Banner

.s

Banner

Biography: Ray Wylie Hubbard

Attention: open in a new window. PrintE-mail

You can't talk about Outlaw Country, Texas Country, or Americana without mentioning singer-songwriter Ray Wylie Hubbard!



Ray Wylie Hubbard is known for his skills as a songwriter, performer, and even screenwriter!

 

Hubbard was born in 1946 to Royce and Helen Hubbard, a teacher and an employee of Western Union respectively.  They lived near Hugo, Oklahoma, on a ranch where a young Ray spent his days fishing and exploring the country side.  He was eight when the family packed up and moved to Dallas as his father was following a job opportunity.  He ended up going to high school in Oak Cliff, a suburb on the south side of Dallas, which is where he would learn guitar and befriend another young musician named Michael Murphy.  Although he would enroll into the University of North Texas after graduating school in 1965, he would form a folk/blues/rock band called Three Faces West and play as far away as Red River, New Mexico, during the summers.  Hubbard started making a name for himself on the music scene, most noticeably making friends with another future big name musician: Jerry Jeff Walker.  Three Faces West eventually split and Hubbard struggled both as a solo artist and as a member of a short lived group called Texas Fever.  Luckily, things were about to change significantly.

 

Hubbard's live shows are especially acclaimed.  He has performed and recorded worldwide.

 

Hubbard had written about half of a song that Jerry Jeff Walker had fallen in love with.  At Walker's insistence, Hubbard completed the song (even coming up with about half the verses on the spot during a telephone conversation).  The song, called "Up Against the Wall, Redneck Mother", ended up on Walker's 1973 Viva Terlingua! album and became a huge hit, instantly making Hubbard a big name on the progressive country circuit.  Ironically, Hubbard had not intended to finish writing what he had considered a throwaway song, so its success caught no one off guard more than him.  Regardless, he continued his songwriting and formed another group called the Cowboy Twinkies and signed to Warner Brothers Records by 1975.  The Twinkies' style was a mix of country, rock, and even early punk - as you might imagine, the sound was revolutionary, but did not find a big audience at the time.  Their first record was the self-titled Ray Wylie Hubbard & the Cowboy Twinkies, but disagreements with the label led to a disbanded tour and the album flopped.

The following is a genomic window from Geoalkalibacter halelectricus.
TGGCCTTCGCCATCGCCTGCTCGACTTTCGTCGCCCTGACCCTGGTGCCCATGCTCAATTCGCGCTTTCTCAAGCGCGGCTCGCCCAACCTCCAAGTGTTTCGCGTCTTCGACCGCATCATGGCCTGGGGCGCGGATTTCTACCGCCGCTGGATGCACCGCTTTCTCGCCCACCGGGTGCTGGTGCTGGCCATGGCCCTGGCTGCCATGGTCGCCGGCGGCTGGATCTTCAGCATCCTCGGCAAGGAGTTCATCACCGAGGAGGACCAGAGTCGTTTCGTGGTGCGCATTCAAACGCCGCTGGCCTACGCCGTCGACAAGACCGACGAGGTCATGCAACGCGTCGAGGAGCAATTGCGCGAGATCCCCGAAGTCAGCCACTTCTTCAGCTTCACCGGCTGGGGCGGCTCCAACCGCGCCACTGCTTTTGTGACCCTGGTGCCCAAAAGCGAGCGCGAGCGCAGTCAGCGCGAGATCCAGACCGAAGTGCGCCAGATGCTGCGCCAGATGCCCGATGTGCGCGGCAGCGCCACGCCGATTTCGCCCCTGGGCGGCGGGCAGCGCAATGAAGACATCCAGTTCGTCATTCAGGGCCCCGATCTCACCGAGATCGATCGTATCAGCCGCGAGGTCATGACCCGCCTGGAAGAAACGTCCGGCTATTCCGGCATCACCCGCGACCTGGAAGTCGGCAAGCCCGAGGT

Here is Hubbard performing a set with his son backing him up.

 

Hubbard produced another album on Willie Nelson's Lonestar label in 1978 called Off the Wall, but it did not make any waves.  Hubbard came out with one more album in 1980, Something About the Night, that did about as well.  Like many musicians in the Outlaw Country movement, Hubbard got in over his head with the drugs and alcohol and spent most of the '80s out of the public eye, although he released one album in 1984 called Caught in the Act to little acclaim.  After sharing the billing with a lingerie show at a lounge in Dallas, he decided it was time to try and be sober.  He got involved with other sober musicians and it was none other than legendary guitarist Stevie Ray Vaughn that helped him truly reach sobriety.

 

Alcoholism and drug abuse were a big part of Hubbard's life until the late eighties.  Sobriety gave him a second lease on life.

 

Sobriety and the untimely death of his friend Stevie in 1990 sparked something in Hubbard and transformed him.  In 1992, he took a fresh attempt at writing and recording and the result was his rockabilly-inspired Lost Train of Thought album.  Even though he didn't realize it at the time, it was the beginning of a new career in music in which he would be known as more than "the guy who wrote 'Redneck Mother'".

 

See if you can't catch a live Ray Wylie Hubbard performance.  He spends a lot of time on the road, but he always makes special accommodations for his home state of Texas!

 

The next twenty years would see ten more studio albums and they would include guest musicians as famous as Ringo Starr.  Hubbard recently released his newest album, The Grifter's Hymnal, to critical acclaim earlier this year.  The "Wylie Lama", as he is sometimes called these days, is currently touring across the country, but can still be still be found hosting his Americana radio program "Roots & Branches" in New Braunsfels, Texas.  If you want to read more about Ray Wylie Hubbard, click here, here, or here.  You can visit his official website here.

 

Discography:

(1971) Three Faces

(1975) Ray Wylie Hubbard & The Cowboy Twinkies

(1978) Off the Wall

(1980) Something About the Night

(1984) Caught in the Act

(1992) Lost Train of Thought

(1994) Loco Gringo's Lament

(1997) Dangerous Spirits

(1999) Crusades of the Restless Knights

(2000) Live at the Cibolo Creek Country Club

(2001) Eternal and Lowdown

(2003) Growl

(2005) Delirium Tremolos

(2006) Snake Farm

(2010) A. Enlightenment B. Endarkenment (Hint: There Is No C)

(2012) The Grifter's Hymnal

 

Songs on KBEC 1390:

"Snake Farm"